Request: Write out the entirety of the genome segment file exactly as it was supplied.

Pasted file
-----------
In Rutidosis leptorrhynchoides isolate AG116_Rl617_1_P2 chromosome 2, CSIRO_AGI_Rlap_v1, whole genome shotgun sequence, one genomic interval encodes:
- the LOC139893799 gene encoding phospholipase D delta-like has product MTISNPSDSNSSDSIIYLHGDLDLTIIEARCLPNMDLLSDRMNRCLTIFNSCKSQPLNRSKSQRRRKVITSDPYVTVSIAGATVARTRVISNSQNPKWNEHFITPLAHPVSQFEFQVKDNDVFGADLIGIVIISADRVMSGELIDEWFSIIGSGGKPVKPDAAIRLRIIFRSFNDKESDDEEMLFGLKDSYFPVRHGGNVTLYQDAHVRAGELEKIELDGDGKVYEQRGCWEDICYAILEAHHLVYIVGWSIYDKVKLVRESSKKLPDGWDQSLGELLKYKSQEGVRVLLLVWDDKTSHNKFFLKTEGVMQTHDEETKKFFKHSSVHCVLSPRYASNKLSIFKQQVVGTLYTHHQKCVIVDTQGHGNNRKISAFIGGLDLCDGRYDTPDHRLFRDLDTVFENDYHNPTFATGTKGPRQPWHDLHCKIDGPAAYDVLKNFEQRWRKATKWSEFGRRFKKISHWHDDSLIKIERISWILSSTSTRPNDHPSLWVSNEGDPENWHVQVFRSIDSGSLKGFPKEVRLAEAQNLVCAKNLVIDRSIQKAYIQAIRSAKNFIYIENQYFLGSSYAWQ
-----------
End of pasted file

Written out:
In Rutidosis leptorrhynchoides isolate AG116_Rl617_1_P2 chromosome 2, CSIRO_AGI_Rlap_v1, whole genome shotgun sequence, one genomic interval encodes:
- the LOC139893799 gene encoding phospholipase D delta-like has product MTISNPSDSNSSDSIIYLHGDLDLTIIEARCLPNMDLLSDRMNRCLTIFNSCKSQPLNRSKSQRRRKVITSDPYVTVSIAGATVARTRVISNSQNPKWNEHFITPLAHPVSQFEFQVKDNDVFGADLIGIVIISADRVMSGELIDEWFSIIGSGGKPVKPDAAIRLRIIFRSFNDKESDDEEMLFGLKDSYFPVRHGGNVTLYQDAHVRAGELEKIELDGDGKVYEQRGCWEDICYAILEAHHLVYIVGWSIYDKVKLVRESSKKLPDGWDQSLGELLKYKSQEGVRVLLLVWDDKTSHNKFFLKTEGVMQTHDEETKKFFKHSSVHCVLSPRYASNKLSIFKQQVVGTLYTHHQKCVIVDTQGHGNNRKISAFIGGLDLCDGRYDTPDHRLFRDLDTVFENDYHNPTFATGTKGPRQPWHDLHCKIDGPAAYDVLKNFEQRWRKATKWSEFGRRFKKISHWHDDSLIKIERISWILSSTSTRPNDHPSLWVSNEGDPENWHVQVFRSIDSGSLKGFPKEVRLAEAQNLVCAKNLVIDRSIQKAYIQAIRSAKNFIYIENQYFLGSSYAWQ